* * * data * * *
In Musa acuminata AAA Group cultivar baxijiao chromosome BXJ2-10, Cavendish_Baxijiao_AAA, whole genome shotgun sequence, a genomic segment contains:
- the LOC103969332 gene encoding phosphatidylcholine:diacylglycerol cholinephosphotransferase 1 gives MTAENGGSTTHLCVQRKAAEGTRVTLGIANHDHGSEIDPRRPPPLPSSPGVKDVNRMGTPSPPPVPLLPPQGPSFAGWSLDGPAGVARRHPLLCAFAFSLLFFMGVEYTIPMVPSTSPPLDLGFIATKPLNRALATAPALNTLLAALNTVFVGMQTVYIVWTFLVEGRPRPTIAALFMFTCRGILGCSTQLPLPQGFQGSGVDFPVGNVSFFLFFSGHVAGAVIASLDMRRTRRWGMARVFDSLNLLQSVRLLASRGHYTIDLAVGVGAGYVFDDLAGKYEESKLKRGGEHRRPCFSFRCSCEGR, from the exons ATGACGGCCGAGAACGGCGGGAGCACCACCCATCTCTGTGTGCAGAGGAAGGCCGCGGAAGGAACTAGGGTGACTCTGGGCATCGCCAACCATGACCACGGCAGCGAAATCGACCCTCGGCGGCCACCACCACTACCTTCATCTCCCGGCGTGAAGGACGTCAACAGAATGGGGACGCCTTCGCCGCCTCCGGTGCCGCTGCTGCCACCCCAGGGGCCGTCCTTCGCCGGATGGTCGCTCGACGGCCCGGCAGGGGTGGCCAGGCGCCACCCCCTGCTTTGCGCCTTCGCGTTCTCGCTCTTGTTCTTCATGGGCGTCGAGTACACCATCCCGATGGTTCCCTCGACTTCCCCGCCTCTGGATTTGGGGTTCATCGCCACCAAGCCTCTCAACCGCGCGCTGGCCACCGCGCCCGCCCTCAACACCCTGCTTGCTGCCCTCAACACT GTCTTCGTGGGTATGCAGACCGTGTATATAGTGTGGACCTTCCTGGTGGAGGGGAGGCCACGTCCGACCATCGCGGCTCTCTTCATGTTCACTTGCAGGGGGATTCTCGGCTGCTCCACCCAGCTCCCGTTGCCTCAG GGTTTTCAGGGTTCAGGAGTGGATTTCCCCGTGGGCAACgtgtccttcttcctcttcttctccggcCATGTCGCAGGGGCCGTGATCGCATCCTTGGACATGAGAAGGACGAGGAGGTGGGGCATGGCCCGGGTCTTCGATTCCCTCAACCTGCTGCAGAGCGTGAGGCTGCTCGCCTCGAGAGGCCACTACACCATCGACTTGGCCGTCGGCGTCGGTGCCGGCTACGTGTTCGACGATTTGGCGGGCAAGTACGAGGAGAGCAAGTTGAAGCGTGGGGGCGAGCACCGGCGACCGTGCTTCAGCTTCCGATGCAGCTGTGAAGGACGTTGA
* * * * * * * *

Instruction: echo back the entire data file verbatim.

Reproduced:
In Musa acuminata AAA Group cultivar baxijiao chromosome BXJ2-10, Cavendish_Baxijiao_AAA, whole genome shotgun sequence, a genomic segment contains:
- the LOC103969332 gene encoding phosphatidylcholine:diacylglycerol cholinephosphotransferase 1 gives MTAENGGSTTHLCVQRKAAEGTRVTLGIANHDHGSEIDPRRPPPLPSSPGVKDVNRMGTPSPPPVPLLPPQGPSFAGWSLDGPAGVARRHPLLCAFAFSLLFFMGVEYTIPMVPSTSPPLDLGFIATKPLNRALATAPALNTLLAALNTVFVGMQTVYIVWTFLVEGRPRPTIAALFMFTCRGILGCSTQLPLPQGFQGSGVDFPVGNVSFFLFFSGHVAGAVIASLDMRRTRRWGMARVFDSLNLLQSVRLLASRGHYTIDLAVGVGAGYVFDDLAGKYEESKLKRGGEHRRPCFSFRCSCEGR, from the exons ATGACGGCCGAGAACGGCGGGAGCACCACCCATCTCTGTGTGCAGAGGAAGGCCGCGGAAGGAACTAGGGTGACTCTGGGCATCGCCAACCATGACCACGGCAGCGAAATCGACCCTCGGCGGCCACCACCACTACCTTCATCTCCCGGCGTGAAGGACGTCAACAGAATGGGGACGCCTTCGCCGCCTCCGGTGCCGCTGCTGCCACCCCAGGGGCCGTCCTTCGCCGGATGGTCGCTCGACGGCCCGGCAGGGGTGGCCAGGCGCCACCCCCTGCTTTGCGCCTTCGCGTTCTCGCTCTTGTTCTTCATGGGCGTCGAGTACACCATCCCGATGGTTCCCTCGACTTCCCCGCCTCTGGATTTGGGGTTCATCGCCACCAAGCCTCTCAACCGCGCGCTGGCCACCGCGCCCGCCCTCAACACCCTGCTTGCTGCCCTCAACACT GTCTTCGTGGGTATGCAGACCGTGTATATAGTGTGGACCTTCCTGGTGGAGGGGAGGCCACGTCCGACCATCGCGGCTCTCTTCATGTTCACTTGCAGGGGGATTCTCGGCTGCTCCACCCAGCTCCCGTTGCCTCAG GGTTTTCAGGGTTCAGGAGTGGATTTCCCCGTGGGCAACgtgtccttcttcctcttcttctccggcCATGTCGCAGGGGCCGTGATCGCATCCTTGGACATGAGAAGGACGAGGAGGTGGGGCATGGCCCGGGTCTTCGATTCCCTCAACCTGCTGCAGAGCGTGAGGCTGCTCGCCTCGAGAGGCCACTACACCATCGACTTGGCCGTCGGCGTCGGTGCCGGCTACGTGTTCGACGATTTGGCGGGCAAGTACGAGGAGAGCAAGTTGAAGCGTGGGGGCGAGCACCGGCGACCGTGCTTCAGCTTCCGATGCAGCTGTGAAGGACGTTGA